Social Integration Through Transitional Labour Markets
Edited by Jacqueline O’Reilly, Inmaculada Cebrián and Michel Lallement
Chapter 2: Working time, social integration and transitional labour markets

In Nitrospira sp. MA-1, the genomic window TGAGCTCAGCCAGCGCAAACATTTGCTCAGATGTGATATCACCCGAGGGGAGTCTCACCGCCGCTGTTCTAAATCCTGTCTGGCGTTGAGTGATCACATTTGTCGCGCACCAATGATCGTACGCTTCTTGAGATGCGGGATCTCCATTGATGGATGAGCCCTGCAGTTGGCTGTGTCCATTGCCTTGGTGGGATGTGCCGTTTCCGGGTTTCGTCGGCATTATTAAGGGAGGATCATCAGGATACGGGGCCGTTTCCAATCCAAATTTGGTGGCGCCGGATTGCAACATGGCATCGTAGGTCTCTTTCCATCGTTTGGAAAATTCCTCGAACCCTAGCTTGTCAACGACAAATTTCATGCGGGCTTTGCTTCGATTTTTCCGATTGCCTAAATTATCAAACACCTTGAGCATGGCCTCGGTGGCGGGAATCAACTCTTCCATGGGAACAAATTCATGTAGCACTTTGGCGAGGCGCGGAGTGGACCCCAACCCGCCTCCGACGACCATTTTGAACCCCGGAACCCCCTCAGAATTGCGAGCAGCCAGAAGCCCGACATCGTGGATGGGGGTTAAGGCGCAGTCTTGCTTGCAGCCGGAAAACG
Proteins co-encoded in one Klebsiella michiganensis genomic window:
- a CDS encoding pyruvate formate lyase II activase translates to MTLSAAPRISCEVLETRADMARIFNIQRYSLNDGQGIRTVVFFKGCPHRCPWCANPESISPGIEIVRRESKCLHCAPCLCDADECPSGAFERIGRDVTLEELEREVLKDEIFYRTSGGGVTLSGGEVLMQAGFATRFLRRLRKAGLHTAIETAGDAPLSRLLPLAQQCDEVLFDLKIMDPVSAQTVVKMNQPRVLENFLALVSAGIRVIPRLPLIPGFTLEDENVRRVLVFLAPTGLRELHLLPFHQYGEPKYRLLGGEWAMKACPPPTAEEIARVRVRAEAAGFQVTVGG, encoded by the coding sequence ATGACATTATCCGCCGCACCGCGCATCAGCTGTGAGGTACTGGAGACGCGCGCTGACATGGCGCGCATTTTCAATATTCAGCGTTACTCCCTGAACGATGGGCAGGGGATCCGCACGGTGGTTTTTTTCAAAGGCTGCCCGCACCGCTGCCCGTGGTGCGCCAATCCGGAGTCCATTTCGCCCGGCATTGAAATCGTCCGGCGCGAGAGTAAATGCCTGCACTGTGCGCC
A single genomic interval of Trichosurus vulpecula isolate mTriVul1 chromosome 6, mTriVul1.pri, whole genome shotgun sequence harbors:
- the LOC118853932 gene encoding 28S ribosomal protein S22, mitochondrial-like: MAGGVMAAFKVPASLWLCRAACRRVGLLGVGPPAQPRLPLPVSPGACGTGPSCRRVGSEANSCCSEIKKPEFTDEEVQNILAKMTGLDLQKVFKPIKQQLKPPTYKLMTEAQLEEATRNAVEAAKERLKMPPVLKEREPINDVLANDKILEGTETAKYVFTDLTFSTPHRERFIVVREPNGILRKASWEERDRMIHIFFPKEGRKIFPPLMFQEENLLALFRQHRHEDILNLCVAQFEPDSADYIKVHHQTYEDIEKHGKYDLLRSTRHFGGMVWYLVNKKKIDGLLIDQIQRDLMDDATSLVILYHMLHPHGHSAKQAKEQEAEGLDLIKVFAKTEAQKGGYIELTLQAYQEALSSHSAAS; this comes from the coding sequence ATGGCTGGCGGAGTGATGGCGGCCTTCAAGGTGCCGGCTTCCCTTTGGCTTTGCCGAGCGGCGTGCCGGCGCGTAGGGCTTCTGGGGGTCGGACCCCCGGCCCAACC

Colette Fagan and Michel Lallement Working time has always been one of the key dimensions deﬁning the quality of the employment relationship. Ever since the early days of industrialization, the organization and control of working time has been central to innovations in the production process as well as lying at the heart of collective bargaining and labour regulation. European labour markets are currently undergoing a period of signiﬁcant working-time restructuring in the quest for operational ﬂexibility and the development of new tasks and forms of working associated with innovations in information and communication technologies. This restructuring has been largely initiated and driven by employers’ requirements since the 1980s, whereas the previous period was dominated by a long-term reduction in working hours achieved mainly through the efforts of the unions (Bosch et al. 1994). Nevertheless, the unions and the state are still important actors in this renegotiation of working time. One policy objective that has grown in prominence with the persistence of high levels of unemployment is work-sharing, which is achieved through working-time reductions, the promotion of part-time work and, more recently in some countries, the introduction of extended leave covered by recruitment of replacement employees.1 Another factor is the fact that the increased proportion of women in the labour market has stimulated debate about the role of working-time arrangements in improving the interface between employment and domestic care responsibilities (through part-time work, extended leave arrangements and more ﬂexible hours). Common to debates about worksharing and ‘family-friendly’ working time...
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